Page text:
A rapid aetiologic diagnosis using a multiplex RTPCR panel can reduce antibiotic prescription rate in respiratory tract infections a randomized prospective study

Abstract number: P1332

Brittain-Long R., Westin J., Olofsson S., Lindh M., Andersson L.M.

Objective: Etiologic diagnosis in acute respiratory infections (ARTI's) is difficult yet crucial for the decision to use antibiotics or not. Recently, multiplex real time PCR methods, that detect several common respiratory viruses, with high sensitivity allowing a rapid result, have been introduced. The objective of the study was to evaluate if the use of such a method in community-acquired ARTI would have an impact on the antibiotic prescription rate.

Methods and Study design: In an open randomized prospective study, nasopharyngeal and throat swabs were collected from adult patients, seeking primary health care with symptoms of respiratory tract infection during 3 consecutive winter seasons (Oct-Apr 2006–2009). Patients were randomized to receive either a quick result (the following day) or a delayed result (after 10 days ±2), which was given at a follow up consultation offered for all patients. Any treatment options were left at the discretion of the physician. The real-time multiplex PCR targeted the following 15 respiratory agents; parainfluensavirus 1–3 (PIV), influensavirus A (IfA) and B (IfB), human metapneumovirus (MPV), respiratory syncytial virus (RSV), rhinovirus (RV), enterovirus (EV), adenovirus (AdV), human coronaviruses 229E, OC43 and NL63, M. pneumoniae and C. pneumoniae.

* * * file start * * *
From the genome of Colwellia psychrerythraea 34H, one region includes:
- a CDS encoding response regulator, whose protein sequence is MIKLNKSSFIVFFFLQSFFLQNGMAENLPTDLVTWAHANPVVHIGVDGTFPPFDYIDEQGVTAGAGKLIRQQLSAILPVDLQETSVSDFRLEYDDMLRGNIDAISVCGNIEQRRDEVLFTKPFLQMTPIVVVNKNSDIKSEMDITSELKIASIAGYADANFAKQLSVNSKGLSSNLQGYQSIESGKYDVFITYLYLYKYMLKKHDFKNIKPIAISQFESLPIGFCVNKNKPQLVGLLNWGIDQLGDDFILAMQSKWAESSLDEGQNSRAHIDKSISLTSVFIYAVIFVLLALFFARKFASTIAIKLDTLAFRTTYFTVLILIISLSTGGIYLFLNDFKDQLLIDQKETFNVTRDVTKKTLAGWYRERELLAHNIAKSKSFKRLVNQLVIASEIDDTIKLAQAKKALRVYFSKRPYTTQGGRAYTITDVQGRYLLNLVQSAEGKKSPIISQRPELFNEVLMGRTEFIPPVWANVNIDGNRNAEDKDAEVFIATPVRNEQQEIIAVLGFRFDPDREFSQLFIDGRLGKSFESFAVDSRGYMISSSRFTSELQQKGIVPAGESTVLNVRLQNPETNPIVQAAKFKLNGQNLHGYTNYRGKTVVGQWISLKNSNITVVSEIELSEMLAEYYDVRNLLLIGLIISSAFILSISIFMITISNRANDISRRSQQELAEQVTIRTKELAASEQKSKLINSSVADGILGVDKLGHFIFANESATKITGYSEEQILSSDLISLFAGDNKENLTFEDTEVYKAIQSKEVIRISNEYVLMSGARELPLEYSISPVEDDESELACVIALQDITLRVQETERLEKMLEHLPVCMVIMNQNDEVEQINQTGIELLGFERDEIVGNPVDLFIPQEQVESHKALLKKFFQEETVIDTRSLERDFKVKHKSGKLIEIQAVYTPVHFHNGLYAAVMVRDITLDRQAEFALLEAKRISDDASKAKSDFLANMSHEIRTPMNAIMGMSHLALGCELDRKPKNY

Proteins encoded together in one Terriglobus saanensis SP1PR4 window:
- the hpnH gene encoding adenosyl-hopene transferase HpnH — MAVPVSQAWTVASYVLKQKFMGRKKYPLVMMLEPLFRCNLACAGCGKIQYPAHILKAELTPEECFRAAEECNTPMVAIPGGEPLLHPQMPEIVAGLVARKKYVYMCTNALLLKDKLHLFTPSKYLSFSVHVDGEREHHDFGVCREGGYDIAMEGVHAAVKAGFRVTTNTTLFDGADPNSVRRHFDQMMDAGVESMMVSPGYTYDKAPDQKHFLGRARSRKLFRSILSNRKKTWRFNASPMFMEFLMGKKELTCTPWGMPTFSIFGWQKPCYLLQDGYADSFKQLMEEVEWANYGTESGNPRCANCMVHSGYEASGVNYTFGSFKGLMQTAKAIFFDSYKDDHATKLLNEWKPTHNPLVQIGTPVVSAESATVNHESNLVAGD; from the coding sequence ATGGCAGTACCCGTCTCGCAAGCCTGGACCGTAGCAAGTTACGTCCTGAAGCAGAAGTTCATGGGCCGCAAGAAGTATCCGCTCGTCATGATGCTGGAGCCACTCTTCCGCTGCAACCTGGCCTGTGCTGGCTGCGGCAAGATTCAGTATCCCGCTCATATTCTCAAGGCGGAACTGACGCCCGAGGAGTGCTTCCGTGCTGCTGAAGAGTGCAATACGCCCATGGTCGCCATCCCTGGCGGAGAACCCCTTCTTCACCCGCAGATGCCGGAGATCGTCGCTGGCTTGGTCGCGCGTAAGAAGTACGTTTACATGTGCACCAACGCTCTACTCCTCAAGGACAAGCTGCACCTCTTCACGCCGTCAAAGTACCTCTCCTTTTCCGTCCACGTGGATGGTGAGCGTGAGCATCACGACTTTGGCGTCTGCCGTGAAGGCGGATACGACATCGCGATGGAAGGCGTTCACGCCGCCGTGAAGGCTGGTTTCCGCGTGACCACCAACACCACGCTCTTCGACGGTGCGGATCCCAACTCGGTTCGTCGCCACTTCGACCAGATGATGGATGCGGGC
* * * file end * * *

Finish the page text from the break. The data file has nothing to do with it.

Results: 426 patients were included in the study, of whom 206 (48%) were positive for one or more agents at initial visit. 13 patients (6.3%) had double infections. Influenza A virus was most commonly found (28%), followed by rhinovirus (22%) and coronaviruses (15%). Antibiotics were prescribed in 10.8% (n = 46) of the cases at initial visit. In the group randomized to a quick PCR result, 15 patients (7.2%) received antibiotic treatment, compared to 31 patients (14.2%) in the delayed result group (p < 0.02, c2 test).

Conclusion: The use of a multiplex real time PCR panel for etiologic diagnosis of viral ARTI's may be a useful tool in reducing overuse of antibiotics in an outpatient setting.

Session Details

Date: 10/04/2010
Time: 00:00-00:00
Session name: Abstracts 20th European Congress of Clinical Microbiology and Infectious Diseases
Location: Vienna, Austria, 10 - 13 April 2010
Presentation type:
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